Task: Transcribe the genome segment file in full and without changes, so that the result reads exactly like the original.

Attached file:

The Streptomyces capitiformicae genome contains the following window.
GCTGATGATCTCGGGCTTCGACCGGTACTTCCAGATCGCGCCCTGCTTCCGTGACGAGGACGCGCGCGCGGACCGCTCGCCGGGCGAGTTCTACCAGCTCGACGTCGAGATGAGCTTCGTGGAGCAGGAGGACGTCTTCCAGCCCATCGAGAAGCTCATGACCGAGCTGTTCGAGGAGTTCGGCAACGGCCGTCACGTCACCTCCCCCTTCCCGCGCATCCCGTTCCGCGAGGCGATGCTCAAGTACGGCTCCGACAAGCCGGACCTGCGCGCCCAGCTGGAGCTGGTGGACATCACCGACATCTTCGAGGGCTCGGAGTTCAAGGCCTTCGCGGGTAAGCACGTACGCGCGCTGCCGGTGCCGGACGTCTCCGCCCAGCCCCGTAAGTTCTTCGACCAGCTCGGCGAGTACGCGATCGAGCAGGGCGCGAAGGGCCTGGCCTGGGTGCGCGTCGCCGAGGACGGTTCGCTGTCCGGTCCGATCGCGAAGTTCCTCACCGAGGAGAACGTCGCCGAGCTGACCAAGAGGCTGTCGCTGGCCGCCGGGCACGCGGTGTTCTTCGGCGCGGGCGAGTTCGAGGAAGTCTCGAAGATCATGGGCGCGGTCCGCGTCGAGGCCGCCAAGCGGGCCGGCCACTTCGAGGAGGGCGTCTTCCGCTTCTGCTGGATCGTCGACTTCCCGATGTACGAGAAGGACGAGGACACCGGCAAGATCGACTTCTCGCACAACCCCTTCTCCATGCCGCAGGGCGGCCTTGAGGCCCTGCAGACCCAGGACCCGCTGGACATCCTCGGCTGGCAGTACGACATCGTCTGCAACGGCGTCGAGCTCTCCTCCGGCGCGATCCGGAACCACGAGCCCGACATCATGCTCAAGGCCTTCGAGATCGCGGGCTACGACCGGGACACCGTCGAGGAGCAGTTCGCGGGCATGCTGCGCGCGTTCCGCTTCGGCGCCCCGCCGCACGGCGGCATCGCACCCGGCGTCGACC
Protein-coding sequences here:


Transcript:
The Streptomyces capitiformicae genome contains the following window.
GCTGATGATCTCGGGCTTCGACCGGTACTTCCAGATCGCGCCCTGCTTCCGTGACGAGGACGCGCGCGCGGACCGCTCGCCGGGCGAGTTCTACCAGCTCGACGTCGAGATGAGCTTCGTGGAGCAGGAGGACGTCTTCCAGCCCATCGAGAAGCTCATGACCGAGCTGTTCGAGGAGTTCGGCAACGGCCGTCACGTCACCTCCCCCTTCCCGCGCATCCCGTTCCGCGAGGCGATGCTCAAGTACGGCTCCGACAAGCCGGACCTGCGCGCCCAGCTGGAGCTGGTGGACATCACCGACATCTTCGAGGGCTCGGAGTTCAAGGCCTTCGCGGGTAAGCACGTACGCGCGCTGCCGGTGCCGGACGTCTCCGCCCAGCCCCGTAAGTTCTTCGACCAGCTCGGCGAGTACGCGATCGAGCAGGGCGCGAAGGGCCTGGCCTGGGTGCGCGTCGCCGAGGACGGTTCGCTGTCCGGTCCGATCGCGAAGTTCCTCACCGAGGAGAACGTCGCCGAGCTGACCAAGAGGCTGTCGCTGGCCGCCGGGCACGCGGTGTTCTTCGGCGCGGGCGAGTTCGAGGAAGTCTCGAAGATCATGGGCGCGGTCCGCGTCGAGGCCGCCAAGCGGGCCGGCCACTTCGAGGAGGGCGTCTTCCGCTTCTGCTGGATCGTCGACTTCCCGATGTACGAGAAGGACGAGGACACCGGCAAGATCGACTTCTCGCACAACCCCTTCTCCATGCCGCAGGGCGGCCTTGAGGCCCTGCAGACCCAGGACCCGCTGGACATCCTCGGCTGGCAGTACGACATCGTCTGCAACGGCGTCGAGCTCTCCTCCGGCGCGATCCGGAACCACGAGCCCGACATCATGCTCAAGGCCTTCGAGATCGCGGGCTACGACCGGGACACCGTCGAGGAGCAGTTCGCGGGCATGCTGCGCGCGTTCCGCTTCGGCGCCCCGCCGCACGGCGGCATCGCACCCGGCGTCGACC
Protein-coding sequences here: